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Transcript: Kerry on NBC's 'Meet the Press'

KERRY: Yes, and I said so. But I also said that she was a principal architect, implementer and defender of a policy that has made the United States of America less secure in the world.

And that was a fight that was central to my campaign. It is central to what I think is one of the major issues that faces our country. And I think it's important to have accountability.

I paid her a great tribute for her journey of life. I mean, I think she's a remarkable person. And I think she's obviously accomplished a great deal.

But I wasn't voting on whether she was just qualified. I was voting on the judgments that she brought to the table. I was voting on the answers that she gave us in committee. And I was voting on the vision that she offered to the country. And I found all three, frankly, faulty.

RUSSERT: You cast yourself as a potential commander in chief during the campaign, particularly at the convention: "I'm John Kerry reporting for duty."

What effect do you believe this book, "Unfit for Command," and the Swift Boat Veterans had on your candidacy?

KERRY: Well, that's for others to judge, Tim. I don't know.

I mean, obviously I could have and should have responded faster and more forcefully, I think, to that. But lies and smears were proven in the front pages of the New York Times, The Washington Post, The Wall Street Journal. My crew, others, all spoke to those lies and will continue to.

But, you know, there's a new communication structure in America. And I think we could have done a better job of addressing it, obviously.

But that wasn't -- you know, what decided this race in the end was really 9/11. And, you know, I am not going to worry about the past. I'm going to go forward to the future.

RUSSERT: See if you could clear up one issue that I think has been left over from the campaign, and that is Steve Gardner, who was a foregunner on your PCF-44 boat, cut a commercial for the Swift Boat Veterans and made a very specific charge.

Let me just show that, and you can come back and talk about it a little bit.


STEVE GARDNER, SWIFT BOAT VETERANS FOR TRUTH: John Kerry claims that he spent Christmas in 1968 in Cambodia, and that is categorically a lie. Not in December, not in January, we were never in Cambodia on a secret mission ever.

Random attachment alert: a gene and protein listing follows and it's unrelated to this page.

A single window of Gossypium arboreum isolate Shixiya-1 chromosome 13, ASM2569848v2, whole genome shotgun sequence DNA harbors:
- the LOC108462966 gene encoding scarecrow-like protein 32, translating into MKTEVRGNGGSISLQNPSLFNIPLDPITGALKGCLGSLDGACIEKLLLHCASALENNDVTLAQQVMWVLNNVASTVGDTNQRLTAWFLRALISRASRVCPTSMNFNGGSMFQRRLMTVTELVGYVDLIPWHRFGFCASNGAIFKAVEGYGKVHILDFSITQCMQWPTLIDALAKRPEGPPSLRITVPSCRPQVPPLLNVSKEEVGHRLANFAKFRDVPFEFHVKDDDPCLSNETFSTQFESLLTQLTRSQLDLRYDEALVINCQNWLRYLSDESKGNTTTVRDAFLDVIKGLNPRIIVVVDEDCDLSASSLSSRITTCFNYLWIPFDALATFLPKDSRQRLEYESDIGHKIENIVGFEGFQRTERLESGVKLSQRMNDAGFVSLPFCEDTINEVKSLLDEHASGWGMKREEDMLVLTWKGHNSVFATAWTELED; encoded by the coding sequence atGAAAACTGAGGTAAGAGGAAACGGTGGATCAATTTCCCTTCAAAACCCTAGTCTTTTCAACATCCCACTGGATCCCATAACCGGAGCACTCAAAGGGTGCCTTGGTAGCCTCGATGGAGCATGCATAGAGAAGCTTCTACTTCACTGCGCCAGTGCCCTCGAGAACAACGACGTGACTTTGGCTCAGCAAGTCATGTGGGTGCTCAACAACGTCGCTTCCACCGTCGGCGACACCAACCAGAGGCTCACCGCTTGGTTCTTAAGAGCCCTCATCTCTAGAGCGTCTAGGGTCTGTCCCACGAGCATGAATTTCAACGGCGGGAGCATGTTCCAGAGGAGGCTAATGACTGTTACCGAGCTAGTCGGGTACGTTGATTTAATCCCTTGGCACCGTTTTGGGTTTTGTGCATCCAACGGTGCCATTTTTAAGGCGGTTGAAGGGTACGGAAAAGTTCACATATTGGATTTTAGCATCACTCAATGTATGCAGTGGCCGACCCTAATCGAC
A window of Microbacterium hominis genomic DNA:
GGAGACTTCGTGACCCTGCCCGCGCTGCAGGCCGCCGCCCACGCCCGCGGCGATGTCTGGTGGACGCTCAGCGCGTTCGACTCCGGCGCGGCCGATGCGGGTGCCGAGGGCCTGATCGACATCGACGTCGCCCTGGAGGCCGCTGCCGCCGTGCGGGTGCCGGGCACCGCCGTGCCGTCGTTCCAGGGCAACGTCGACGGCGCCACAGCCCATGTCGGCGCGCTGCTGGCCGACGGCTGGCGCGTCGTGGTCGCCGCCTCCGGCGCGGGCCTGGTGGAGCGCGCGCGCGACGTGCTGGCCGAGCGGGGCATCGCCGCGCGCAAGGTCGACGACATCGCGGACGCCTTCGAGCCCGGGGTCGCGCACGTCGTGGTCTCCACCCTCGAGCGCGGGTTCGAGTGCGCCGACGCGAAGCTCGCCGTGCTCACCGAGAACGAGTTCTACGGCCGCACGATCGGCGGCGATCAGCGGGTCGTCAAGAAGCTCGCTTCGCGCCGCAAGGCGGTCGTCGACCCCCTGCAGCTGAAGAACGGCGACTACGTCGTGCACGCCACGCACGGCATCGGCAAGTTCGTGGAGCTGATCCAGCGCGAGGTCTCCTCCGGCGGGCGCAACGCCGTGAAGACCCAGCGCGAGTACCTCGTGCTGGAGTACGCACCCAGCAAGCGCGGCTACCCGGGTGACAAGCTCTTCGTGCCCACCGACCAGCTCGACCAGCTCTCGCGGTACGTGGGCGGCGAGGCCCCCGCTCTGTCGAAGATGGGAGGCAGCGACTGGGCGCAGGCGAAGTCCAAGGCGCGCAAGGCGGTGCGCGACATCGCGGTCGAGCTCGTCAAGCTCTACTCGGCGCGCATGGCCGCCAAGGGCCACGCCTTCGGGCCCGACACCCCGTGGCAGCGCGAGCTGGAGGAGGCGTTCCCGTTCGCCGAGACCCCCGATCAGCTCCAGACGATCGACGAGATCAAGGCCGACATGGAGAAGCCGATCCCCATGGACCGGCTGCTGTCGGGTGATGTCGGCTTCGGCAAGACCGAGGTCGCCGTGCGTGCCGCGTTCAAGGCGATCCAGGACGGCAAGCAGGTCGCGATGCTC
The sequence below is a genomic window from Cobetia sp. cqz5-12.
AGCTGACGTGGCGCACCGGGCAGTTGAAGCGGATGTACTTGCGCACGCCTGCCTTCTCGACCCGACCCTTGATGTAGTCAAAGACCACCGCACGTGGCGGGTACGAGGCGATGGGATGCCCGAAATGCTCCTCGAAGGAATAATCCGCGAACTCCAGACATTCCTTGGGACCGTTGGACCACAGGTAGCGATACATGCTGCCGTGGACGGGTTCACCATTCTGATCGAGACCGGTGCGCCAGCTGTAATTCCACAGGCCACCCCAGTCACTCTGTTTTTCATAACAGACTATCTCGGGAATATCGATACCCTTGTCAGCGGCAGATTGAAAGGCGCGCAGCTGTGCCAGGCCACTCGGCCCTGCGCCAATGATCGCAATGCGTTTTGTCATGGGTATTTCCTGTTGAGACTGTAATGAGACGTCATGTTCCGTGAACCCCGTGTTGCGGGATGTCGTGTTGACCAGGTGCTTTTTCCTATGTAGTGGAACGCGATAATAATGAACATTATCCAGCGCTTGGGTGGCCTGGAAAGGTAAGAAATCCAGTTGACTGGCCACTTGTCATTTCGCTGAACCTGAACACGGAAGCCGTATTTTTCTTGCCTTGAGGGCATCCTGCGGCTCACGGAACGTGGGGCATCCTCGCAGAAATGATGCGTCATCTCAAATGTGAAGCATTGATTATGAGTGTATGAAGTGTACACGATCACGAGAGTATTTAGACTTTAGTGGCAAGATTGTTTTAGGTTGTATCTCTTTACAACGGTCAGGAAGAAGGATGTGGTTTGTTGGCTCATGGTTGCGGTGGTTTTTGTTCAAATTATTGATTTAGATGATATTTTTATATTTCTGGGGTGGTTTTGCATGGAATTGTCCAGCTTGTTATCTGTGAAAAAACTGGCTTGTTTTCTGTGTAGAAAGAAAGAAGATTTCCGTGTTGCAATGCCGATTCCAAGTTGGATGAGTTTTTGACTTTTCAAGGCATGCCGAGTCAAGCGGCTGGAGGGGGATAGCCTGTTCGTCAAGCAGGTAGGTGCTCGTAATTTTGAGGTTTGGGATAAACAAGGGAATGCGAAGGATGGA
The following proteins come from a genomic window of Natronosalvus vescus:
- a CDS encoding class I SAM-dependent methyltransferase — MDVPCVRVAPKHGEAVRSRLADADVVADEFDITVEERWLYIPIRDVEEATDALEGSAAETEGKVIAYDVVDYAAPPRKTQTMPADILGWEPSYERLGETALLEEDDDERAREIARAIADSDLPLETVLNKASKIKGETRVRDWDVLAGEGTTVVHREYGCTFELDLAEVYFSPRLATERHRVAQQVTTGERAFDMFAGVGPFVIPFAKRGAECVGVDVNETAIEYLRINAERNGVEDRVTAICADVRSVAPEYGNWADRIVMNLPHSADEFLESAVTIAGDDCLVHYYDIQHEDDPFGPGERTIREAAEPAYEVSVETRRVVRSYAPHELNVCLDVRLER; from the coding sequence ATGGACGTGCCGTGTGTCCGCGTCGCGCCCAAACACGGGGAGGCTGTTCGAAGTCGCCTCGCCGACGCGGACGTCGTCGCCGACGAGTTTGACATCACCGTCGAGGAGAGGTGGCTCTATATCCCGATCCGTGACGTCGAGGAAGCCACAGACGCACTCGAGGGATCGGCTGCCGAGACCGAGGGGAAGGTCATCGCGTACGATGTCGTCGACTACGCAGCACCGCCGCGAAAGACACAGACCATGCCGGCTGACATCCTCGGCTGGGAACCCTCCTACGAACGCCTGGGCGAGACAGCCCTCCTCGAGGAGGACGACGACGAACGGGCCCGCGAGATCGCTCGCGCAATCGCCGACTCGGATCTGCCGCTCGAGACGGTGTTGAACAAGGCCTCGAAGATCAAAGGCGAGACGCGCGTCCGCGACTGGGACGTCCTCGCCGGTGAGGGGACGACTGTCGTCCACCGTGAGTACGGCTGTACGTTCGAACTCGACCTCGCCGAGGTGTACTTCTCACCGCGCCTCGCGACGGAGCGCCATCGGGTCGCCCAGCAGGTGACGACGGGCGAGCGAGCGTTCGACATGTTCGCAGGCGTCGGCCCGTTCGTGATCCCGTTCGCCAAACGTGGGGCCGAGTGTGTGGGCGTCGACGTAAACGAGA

RUSSERT: Now, the New York Daily News editorial wrote an editorial, and it said this:

"As for Kerry, he might ask why the Swifties' attacks have been effective. The answer is his propensity to exaggerate. It's looking more likely that he exaggerated, if not worse, when he claimed through the years that he was in Cambodia on Christmas Eve '68. He said the memory was seared into him, but it's now clear Kerry was elsewhere, at least at that time. He has yet to explain. Until he does, the Swifties will have a powerful weapon in their arsenal."

And they refer, Senator, to a speech on the floor in which you said that you were there, that the president of the United States was saying you were not there, that there were troops in Cambodia. You have the memory seared in you. In a letter to the Boston Herald, you remember spending Christmas Eve '68 five miles across the Cambodian border. You told The Washington Post you have a lucky hat given to you by a CIA guy "as we went in for a special mission to Cambodia."

Were you in Cambodia Christmas Eve, 1968?

KERRY: We were right on the border, Tim.

What I explained to people -- and I've told this any number of times -- did I go into Cambodia on a mission? Yes, I did go into Cambodia on a mission. Was it on that night? No, it was not on that night. But we were right on the Cambodian border that night. We were ambushed there, as a matter of fact.